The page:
In 2017, SKC head coach Peter Vermes took one of his best players and decided to change course, turning the then-30-year-old into a right back. It may have been unthinkable, even counterintuitive on the surface at the time. Sure, Zusi worked hard, but how would he be able to cope with direct, pacey wingers? Especially for a player that never had blazing pace and had recently celebrated a 30th birthday, it was a weighty risk to improve distribution from the back.
But it's worked, particularly in the possession-based system Vermes has deployed since that time. Having a natural attacker playing fullback is a real asset. Vermes took some of Zusi's best qualities that made him such a good midfielder – passing range, vision, calm under pressure – as well as a few that may have been overlooked, like work rate, soccer IQ and not being a total liability in defense, and guessed correctly that it would all translate quite well to right back in SKC's particular tactical setup.
It happens more often than you might think, this type of changing of a player's position seemingly out of nowhere.
Last season, Brooks Lennon turned from winger to right back almost by accident. He explained to MLSsoccer.com that it wasn't planned, but he did well in a cameo while Real Salt Lake were chasing a game and Mike Petke ran with it. In that same team, Damir Kreilach had been a defensive midfielder for much of his career. Then he got to RSL and slowly moved up the field until he was a false nine of sorts. Who could have seen that coming?
This season, several players are excelling in new roles across MLS.
Latif Blessing, winger to center mid
The cover star for players thriving in new roles this season can't be anyone other than Blessing. He's always been versatile, even popping up as emergency fullback at times for LAFC. But injuries created a need, Blessing's elasticity provided an option and head coach Bob Bradley had the vision to see Blessing's skills at a favorable conversion rate to the middle of the park.
LAFC's high-tempo system is perfect for Blessing in the midfield. He has done better than anyone could have reasonably expected, of course, but his ability to cover ground, killer transitional game and natural creativity is perfect alongside Mark-Anthony Kaye and Eduard Atuesta.
A similar scenario to Blessing is Alex Oxlade-Chamberlain at Liverpool. Taking a solid, if unspectacular, winger and turning him into a dynamic, game-changing central midfielder in the right system.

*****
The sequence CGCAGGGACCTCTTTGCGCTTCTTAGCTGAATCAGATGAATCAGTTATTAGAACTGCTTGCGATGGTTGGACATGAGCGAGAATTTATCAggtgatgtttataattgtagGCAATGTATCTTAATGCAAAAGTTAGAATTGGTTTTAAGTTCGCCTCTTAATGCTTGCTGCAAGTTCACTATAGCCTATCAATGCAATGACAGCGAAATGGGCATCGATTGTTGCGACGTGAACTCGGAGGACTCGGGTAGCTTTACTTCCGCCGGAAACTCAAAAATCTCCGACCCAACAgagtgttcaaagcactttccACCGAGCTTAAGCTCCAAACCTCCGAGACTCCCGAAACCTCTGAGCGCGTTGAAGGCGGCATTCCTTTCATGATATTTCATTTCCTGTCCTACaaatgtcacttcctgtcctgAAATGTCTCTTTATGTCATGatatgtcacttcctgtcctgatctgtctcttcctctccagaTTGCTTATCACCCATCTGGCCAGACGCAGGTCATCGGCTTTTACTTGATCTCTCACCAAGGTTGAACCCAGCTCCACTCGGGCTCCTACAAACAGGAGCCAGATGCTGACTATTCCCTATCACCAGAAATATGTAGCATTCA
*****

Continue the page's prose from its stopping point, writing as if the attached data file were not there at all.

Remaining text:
James Sands, defensive mid to center back
All things considered, this is a pretty natural progression because Dome Torrent shifted New York City FC to a back three formation. Instead of dropping in possession to split the center backs and receive passes, Sands just starts there now.
That's not to diminish the heightened defensive responsibility nor make light of an 18-year-old learning and excelling at a different position on the fly, of course. When Torrent switched to the back three, NYCFC started turning more draws into wins. For a team looking to possess the ball, a natural center mid in the center of defense is useful. And he has coped with opposing strikers well, including Zlatan Ibrahimovic.
Now the question remains: Is his future in defense or midfield?
Ryan Hollingshead, left back to ... everywhere
This hasn't been talked about nearly enough: Hollingshead has played left back, right back, center back, right mid, left mid and central mid for FC Dallas this season. Think about that! What an asset for Luchi Gonzalez.
I'll let Bobby Warshaw take it from here. He wrote this about Hollingshead when calling him the club's best player through the first half of the season:
"How can you not give props to someone who has played five different positions in 15 games? Hollingshead started the season at left back, and has since played left wing, right back, center back, and defensive midfield. At none of those spots has he looked out of place. FC Dallas have been hit hard by international call ups and injuries, and Hollingshead has helped them keep their heads above water."
Pedro Santos, winger to No. 10
If the Designated Player can raise his goal levels to take some of the burden off Gyasi Zardes, Columbus Crew SC may salvage their injury-riddled campaign. This is one to keep an eye on moving forward. Head coach Caleb Porter prefers to play 4-2-3-1 and Santos is looking like a surprisingly handy replacement at No. 10 for Higuain.
Tommy Thompson, center mid to right back
One of the key players in Matias Almeyda's San Jose Earthquakes revolution is Tommy Thompson since the midfielder has moved to right back. It's not quite the same as Zusi swapping central midfield, mind you, as the two players have different skill sets and are operating in vastly different systems.
Thompson's tenacity and work rate has been perfect to play fullback in Almeyda's hectic man-marking system. Space is created over the pitch and it relies on your players winning duels, wherever they are. Who better for that than a combative but also skillful central midfielder?
This is another that falls under the "is this sustainable?" category, though. Not performance-based, of course. But with Nick Lima on the roster and Almeyda with just one transfer window to bring in reinforcements, will they bring in a solution at left back to allow Lima back to the right? Will they bring in a natural right back? Will Thompson fit into Almeyda's plans in midfield? Questions galore, but we can enjoy Thompson's stellar performances in the interim.